A federal court has struck down the Mississippi ban on same-sex couples adopting in the state based on the U.S. Supreme Court ruling in favor of same-sex marriage.
U.S. District Judge Daniel Jordan III, an appointee of former President George W. Bush, issued a preliminary injunction against the law in a 28-page decision Thursday.
Invoking the Supreme Court decision in favor of same-sex marriage, Jordan writes it “seems highly unlikely” a high court that struck down state marriage bans on the basis they deny benefits to gay couples, including the right to adopt, would “then conclude that married gay couples can be denied that very same benefit.”
“Obergefell obviously reflects conflicting judicial philosophies,” Jordan writes. “While an understanding of those positions is necessary for this ruling, it is not this Court’s place nor intent to criticize either approach. The majority of the United States Supreme Court dictates the law of the land, and lower courts are bound to follow it. In this case, that means that section 93-17 3(5) violates the Equal Protection Clause of the United States Constitution.”
Jordan accuses state officials defending the ban of making “a tepid defense of the statute itself” and focusing instead on denying plaintiffs’ right to sue on the basis they lack Article III standing and can’t overcome state immunity under the 11th Amendment. Further, he notes officials contend there’s no injury because defendants lack authority to enforce the ban, or wouldn’t enforce it to impede an otherwise valid adoption.
For those technical reasons, Jordan finds plaintiffs have standing in the lawsuit with regard to the executive director of the Mississippi Department of Human Services, but no other defendant. Nonetheless, Jordan still reached the conclusion Mississippi’s adoption ban is unconstitutional because it contravenes the Fourteenth Amendment to the U.S. Constitution.
Enacted in 2000, the gay adoption ban in Mississippi state code consists of nine words: “Adoption by couples of the same gender is prohibited.” It’s considered the last remaining state law in the country to explicitly prohibit same-sex couples from adopting.
The plaintiffs in the lawsuit, which was filed in August, are the Campaign for Southern Equality, the Family Equality Council and four lesbian couples — two that were seeking second-parent adoption for children they’re already raising, and two who were childless but seeking to adopt.
Representing the plaintiffs in the lawsuit is Roberta Kaplan, the New York-based lesbian attorney with Paul, Weiss, Rifkind, Wharton & Garrison LLP who successfully argued against the Defense of Marriage Act before the U.S. Supreme Court and Mississippi’s ban on same-sex marriage before trial court.
Kaplan told Washington Blade the plaintiff couples she represents in the adoption lawsuit are “thrilled and ecstatic” the court has ruled in favor of their adoption rights.
“And that’s as it should be,” Kaplan added. “Two of the sets of clients are women who’ve waited many, many years to be able to submit legally the long-standing parental bonds they have with their kids. So this is a very, very, very happy day for them. I’ve already heard one of our clients has been bawling ever since getting the decision. I’m going to assume those are tears of joy.”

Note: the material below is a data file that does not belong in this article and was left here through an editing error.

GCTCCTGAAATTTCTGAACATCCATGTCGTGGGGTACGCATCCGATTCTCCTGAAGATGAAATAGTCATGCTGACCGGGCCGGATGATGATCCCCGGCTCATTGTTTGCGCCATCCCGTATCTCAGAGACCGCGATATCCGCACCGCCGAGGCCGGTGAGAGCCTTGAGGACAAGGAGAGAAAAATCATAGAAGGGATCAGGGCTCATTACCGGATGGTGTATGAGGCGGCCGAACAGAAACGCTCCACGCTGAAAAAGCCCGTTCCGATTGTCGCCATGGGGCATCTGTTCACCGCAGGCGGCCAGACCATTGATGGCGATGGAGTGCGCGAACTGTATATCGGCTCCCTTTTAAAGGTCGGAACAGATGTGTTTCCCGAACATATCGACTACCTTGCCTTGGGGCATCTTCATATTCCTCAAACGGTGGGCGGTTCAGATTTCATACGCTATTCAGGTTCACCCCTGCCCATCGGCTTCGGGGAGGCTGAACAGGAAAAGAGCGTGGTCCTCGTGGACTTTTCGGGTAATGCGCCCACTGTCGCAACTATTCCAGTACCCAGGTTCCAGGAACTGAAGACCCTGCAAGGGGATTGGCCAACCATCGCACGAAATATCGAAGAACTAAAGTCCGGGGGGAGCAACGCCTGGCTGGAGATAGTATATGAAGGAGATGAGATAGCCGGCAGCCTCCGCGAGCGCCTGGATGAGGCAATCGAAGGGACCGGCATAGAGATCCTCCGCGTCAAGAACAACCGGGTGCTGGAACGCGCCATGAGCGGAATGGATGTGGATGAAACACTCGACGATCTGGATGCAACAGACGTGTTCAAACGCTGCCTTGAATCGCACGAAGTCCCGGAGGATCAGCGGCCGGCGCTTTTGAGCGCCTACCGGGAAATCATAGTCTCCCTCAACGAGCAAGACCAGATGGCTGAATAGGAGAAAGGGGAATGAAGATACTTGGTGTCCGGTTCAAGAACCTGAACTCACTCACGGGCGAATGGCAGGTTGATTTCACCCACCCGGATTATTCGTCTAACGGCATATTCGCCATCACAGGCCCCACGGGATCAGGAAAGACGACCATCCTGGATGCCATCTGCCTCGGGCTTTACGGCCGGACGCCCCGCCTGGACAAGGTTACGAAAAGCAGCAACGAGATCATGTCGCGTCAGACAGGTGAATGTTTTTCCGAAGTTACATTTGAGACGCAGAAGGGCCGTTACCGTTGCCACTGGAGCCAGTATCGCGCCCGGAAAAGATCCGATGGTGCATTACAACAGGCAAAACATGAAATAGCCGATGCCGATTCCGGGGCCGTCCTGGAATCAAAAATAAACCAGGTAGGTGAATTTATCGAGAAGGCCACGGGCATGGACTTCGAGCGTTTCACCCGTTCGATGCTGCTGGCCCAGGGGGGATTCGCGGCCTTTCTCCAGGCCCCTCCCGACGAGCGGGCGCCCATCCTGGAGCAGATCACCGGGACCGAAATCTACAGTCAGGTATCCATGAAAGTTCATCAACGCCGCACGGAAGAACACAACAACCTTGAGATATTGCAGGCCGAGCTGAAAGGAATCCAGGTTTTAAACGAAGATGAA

Additionally, Kaplan said the ruling demonstrates the U.S. Supreme Court decision in favor of same-sex marriage means laws discriminating against gay people won’t be tolerated in the courts.
“What I think it shows is that under the federal Constitution has made clear that discriminating against gay people is unconstitutional,” Kaplan said. “It violates equal protection and that any laws in the past or in the future by any states that seek to fence gay people up, solely because they’re gay, are going to get struck down.”
The court strikes down the adoption ban as the Mississippi legislature is considering “religious freedom” legislation seen to enable sweeping discrimination against LGBT people, including the right to deny wedding services, employment or housing under state law. The Senate has approved the bill, but another vote in the House is expected before the measure heads to the desk of Gov. Phil Bryant.
Rev. Jasmine Beach-Ferrara, executive director of the Campaign for Southern Equality, said the ruling is significant for LGBT families in Mississippi.
“LGBT families live in every town across Mississippi and can finally have the rights and protections that every family should,” Beach-Ferrara said. “This ruling is a critical step forward in the journey toward full equality in every sphere of life for LGBT people in Mississippi.”
It remains to be seen whether Mississippi will seek to appeal the decision. Should Attorney General Jim Hood, a Democrat who defended the law in court, decide to appeal, the U.S. Fifth Circuit Court of Appeals would have jurisdiction over the lawsuit.
Hood claimed a partial victory as a result of the court decision in a statement to the Washington Blade, declining to commit one way or the other on appeal.
“We are pleased that the district court agreed with our attorneys that the governor, attorney General, and state court judges should be dismissed from this lawsuit,” Hood said. “The district court did direct the Department of Human Services not to discriminate between same-sex and opposite-sex couples in adoption related services provided by that agency. We respect the district court’s analysis of the law and will consult with the Department of Human Services on what options to take going forward.”